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In a perfect world we could have anything we want. And that goes with our professional perfect world as well. And in terms of project management, that would mean we could pick what we manage, when we manage, who we manage, what customers we manage projects for, how we manage, what processes we follow and to whom we report project information. Total freedom. As an independent consultant, you get some of those freedoms, but you are still accountable and if you think otherwise, then you’ll soon find yourself with lots of time on your hands and no clients to perform any work for.

So, you’re a project manager and you are diligently managing your project or projects and you’ve got the usual full plate and you’re working hard to keep everything on track and all projects on the right path to success. You’ve got a full plate of work in front of you and you realize that you can put ‘proper’ detail into each project, but not extreme detail…you may not be able to be as professional and detailed as you would like to be or ‘best practices’ would dictate you manage projects. But you will still be professional and you still want to achieve success.

So, what do you focus most of your attention on? What key areas of the project does the maxed-out project manager actually manage and what does he ‘let go’ of? And by let go, I don’t mean to actually pay no attention to a particular area or completely ignore a responsibility. But I do mean what does the over worked and overloaded project manager focus most of his attention on? The key responsibilities really are project scope, project schedule and project resources. If I’m faced with this dilemma – and I have been from time to time – then I can tell you where I focus my attention and why. For me, it’s easy – I focus on project scope and project schedule.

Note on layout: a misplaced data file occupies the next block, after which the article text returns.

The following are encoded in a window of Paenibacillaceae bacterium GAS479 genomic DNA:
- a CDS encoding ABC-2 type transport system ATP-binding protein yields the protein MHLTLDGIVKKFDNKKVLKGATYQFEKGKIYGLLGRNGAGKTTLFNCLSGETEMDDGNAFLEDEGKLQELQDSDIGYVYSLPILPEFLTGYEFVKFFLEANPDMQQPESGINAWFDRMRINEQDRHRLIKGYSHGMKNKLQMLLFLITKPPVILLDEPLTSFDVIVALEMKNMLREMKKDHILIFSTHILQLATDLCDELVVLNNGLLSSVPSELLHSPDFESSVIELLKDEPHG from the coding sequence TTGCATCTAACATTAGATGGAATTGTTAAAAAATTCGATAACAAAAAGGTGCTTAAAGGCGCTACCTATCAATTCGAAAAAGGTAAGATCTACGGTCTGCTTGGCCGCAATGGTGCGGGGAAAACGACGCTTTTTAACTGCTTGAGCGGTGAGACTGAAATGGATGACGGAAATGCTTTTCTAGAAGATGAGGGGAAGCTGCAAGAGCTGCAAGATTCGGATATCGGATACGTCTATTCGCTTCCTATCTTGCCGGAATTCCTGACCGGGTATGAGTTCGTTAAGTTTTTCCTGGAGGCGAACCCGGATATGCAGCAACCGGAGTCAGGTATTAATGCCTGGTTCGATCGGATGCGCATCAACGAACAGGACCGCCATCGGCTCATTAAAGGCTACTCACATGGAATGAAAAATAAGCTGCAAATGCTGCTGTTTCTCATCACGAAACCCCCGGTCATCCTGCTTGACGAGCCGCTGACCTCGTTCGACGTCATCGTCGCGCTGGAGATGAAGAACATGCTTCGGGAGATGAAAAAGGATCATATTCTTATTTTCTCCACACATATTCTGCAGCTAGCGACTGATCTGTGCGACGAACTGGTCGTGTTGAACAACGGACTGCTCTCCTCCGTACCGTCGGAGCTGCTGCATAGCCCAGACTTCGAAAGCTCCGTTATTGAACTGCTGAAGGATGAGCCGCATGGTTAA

Here’s why…

Project scope

Project scope is critical because it is what the project team is responsible for delivering against. And managing the project scope is an ongoing and never ending process for the project manager. It’s never easy, it is always a challenge, and it can be very disruptive and costly to the project if it gets out of hand. Scope creep is an ongoing risk and it is the project manager’s responsibility to keep it in check and ensure that change orders are drawn up and approved for any work that is needed that falls outside of the original scope of the project. Failing to do this will cause both the project budget and the timeline to fall out of line with original expectations – potentially resulting in project failure.

Project schedule

At the very core of the project manager’s responsibilities is oversight of the project schedule. Management of this schedule is usually solely the responsibility of the project manager and it is this schedule that should be reviewed and revised weekly and used to drive the weekly project team meetings and more formal weekly project status meetings with the project sponsor or customer. Maintaining continual oversight is the only way the project manager can keep the project on schedule and to know when tasks may be in danger of falling behind. A schedule left unchecked for more than a week is a very dangerous thing that can lead to problems that will be difficult and costly to fix.

Project resources

Finally, the project resources – usually mostly comprised of the project team members – are a vital part of the project. They are, however, professionals. They should not need to be micro managed. They need assigned tasks and weekly collaboration, but should not need extreme oversight. Team members that do need such oversight are a dredge on project progress as well as the project manager’s time and productiveness and should be replaced. So, if you’re looking for one area to lighten your project management load, it should be in the oversight and guidance of your project team resources. They are professionals and should be able to take assignments and perform them effectively and efficiently and they should be able to proactively report progress back to the project manager – or use a collaborative PM tool to report that progress on their own.


What’s your take on this question when you find yourself overloaded on the projects you are managing? Corners often have to be cut and focus may need to shift to the absolute most important areas of responsibility for the PM. What have you found those areas to be? Do you agree with this assessment?

Brad Egeland
About the Author

Brad Egeland

A Business Solution Designer and IT/PM consultant and author with over 25 years of software development, management, and project management experience leading initiatives in Manufacturing, Government Contracting, Gaming and Hospitality, Retail Operations, Aviation and Airline, Pharmaceutical, Start-ups, Healthcare, Higher Education, Non-profit, High-Tech, Engineering and general IT. Brad is married, a father of 9, and living in sunny Las Vegas, NV.


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